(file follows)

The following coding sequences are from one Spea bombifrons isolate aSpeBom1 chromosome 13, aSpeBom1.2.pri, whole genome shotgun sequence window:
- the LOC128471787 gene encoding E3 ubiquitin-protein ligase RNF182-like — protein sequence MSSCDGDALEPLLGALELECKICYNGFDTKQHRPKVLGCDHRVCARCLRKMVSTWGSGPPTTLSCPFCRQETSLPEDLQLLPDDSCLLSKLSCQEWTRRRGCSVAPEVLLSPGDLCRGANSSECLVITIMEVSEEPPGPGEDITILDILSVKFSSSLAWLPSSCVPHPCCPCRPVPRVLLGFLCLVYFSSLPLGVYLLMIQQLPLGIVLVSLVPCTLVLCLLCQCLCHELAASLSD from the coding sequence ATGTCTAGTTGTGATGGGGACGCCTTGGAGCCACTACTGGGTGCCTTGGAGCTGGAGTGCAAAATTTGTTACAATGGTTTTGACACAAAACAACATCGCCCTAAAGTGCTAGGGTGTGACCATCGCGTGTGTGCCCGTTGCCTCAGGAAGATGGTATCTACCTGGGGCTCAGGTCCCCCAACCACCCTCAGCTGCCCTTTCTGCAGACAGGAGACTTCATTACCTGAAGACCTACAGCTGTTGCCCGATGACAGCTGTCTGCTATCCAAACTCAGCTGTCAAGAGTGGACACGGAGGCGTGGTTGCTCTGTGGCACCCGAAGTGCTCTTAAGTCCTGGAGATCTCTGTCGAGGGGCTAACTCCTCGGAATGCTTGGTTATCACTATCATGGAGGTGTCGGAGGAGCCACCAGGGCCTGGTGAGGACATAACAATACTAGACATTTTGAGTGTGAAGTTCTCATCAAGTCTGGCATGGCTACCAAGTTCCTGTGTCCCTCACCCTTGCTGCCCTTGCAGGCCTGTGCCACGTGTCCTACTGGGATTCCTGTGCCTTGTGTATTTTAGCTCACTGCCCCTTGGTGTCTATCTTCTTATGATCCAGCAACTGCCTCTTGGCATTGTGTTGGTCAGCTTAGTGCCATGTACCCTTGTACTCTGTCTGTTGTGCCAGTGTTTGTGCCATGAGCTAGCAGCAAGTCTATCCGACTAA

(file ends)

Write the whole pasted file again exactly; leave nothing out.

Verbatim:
The following coding sequences are from one Spea bombifrons isolate aSpeBom1 chromosome 13, aSpeBom1.2.pri, whole genome shotgun sequence window:
- the LOC128471787 gene encoding E3 ubiquitin-protein ligase RNF182-like — protein sequence MSSCDGDALEPLLGALELECKICYNGFDTKQHRPKVLGCDHRVCARCLRKMVSTWGSGPPTTLSCPFCRQETSLPEDLQLLPDDSCLLSKLSCQEWTRRRGCSVAPEVLLSPGDLCRGANSSECLVITIMEVSEEPPGPGEDITILDILSVKFSSSLAWLPSSCVPHPCCPCRPVPRVLLGFLCLVYFSSLPLGVYLLMIQQLPLGIVLVSLVPCTLVLCLLCQCLCHELAASLSD from the coding sequence ATGTCTAGTTGTGATGGGGACGCCTTGGAGCCACTACTGGGTGCCTTGGAGCTGGAGTGCAAAATTTGTTACAATGGTTTTGACACAAAACAACATCGCCCTAAAGTGCTAGGGTGTGACCATCGCGTGTGTGCCCGTTGCCTCAGGAAGATGGTATCTACCTGGGGCTCAGGTCCCCCAACCACCCTCAGCTGCCCTTTCTGCAGACAGGAGACTTCATTACCTGAAGACCTACAGCTGTTGCCCGATGACAGCTGTCTGCTATCCAAACTCAGCTGTCAAGAGTGGACACGGAGGCGTGGTTGCTCTGTGGCACCCGAAGTGCTCTTAAGTCCTGGAGATCTCTGTCGAGGGGCTAACTCCTCGGAATGCTTGGTTATCACTATCATGGAGGTGTCGGAGGAGCCACCAGGGCCTGGTGAGGACATAACAATACTAGACATTTTGAGTGTGAAGTTCTCATCAAGTCTGGCATGGCTACCAAGTTCCTGTGTCCCTCACCCTTGCTGCCCTTGCAGGCCTGTGCCACGTGTCCTACTGGGATTCCTGTGCCTTGTGTATTTTAGCTCACTGCCCCTTGGTGTCTATCTTCTTATGATCCAGCAACTGCCTCTTGGCATTGTGTTGGTCAGCTTAGTGCCATGTACCCTTGTACTCTGTCTGTTGTGCCAGTGTTTGTGCCATGAGCTAGCAGCAAGTCTATCCGACTAA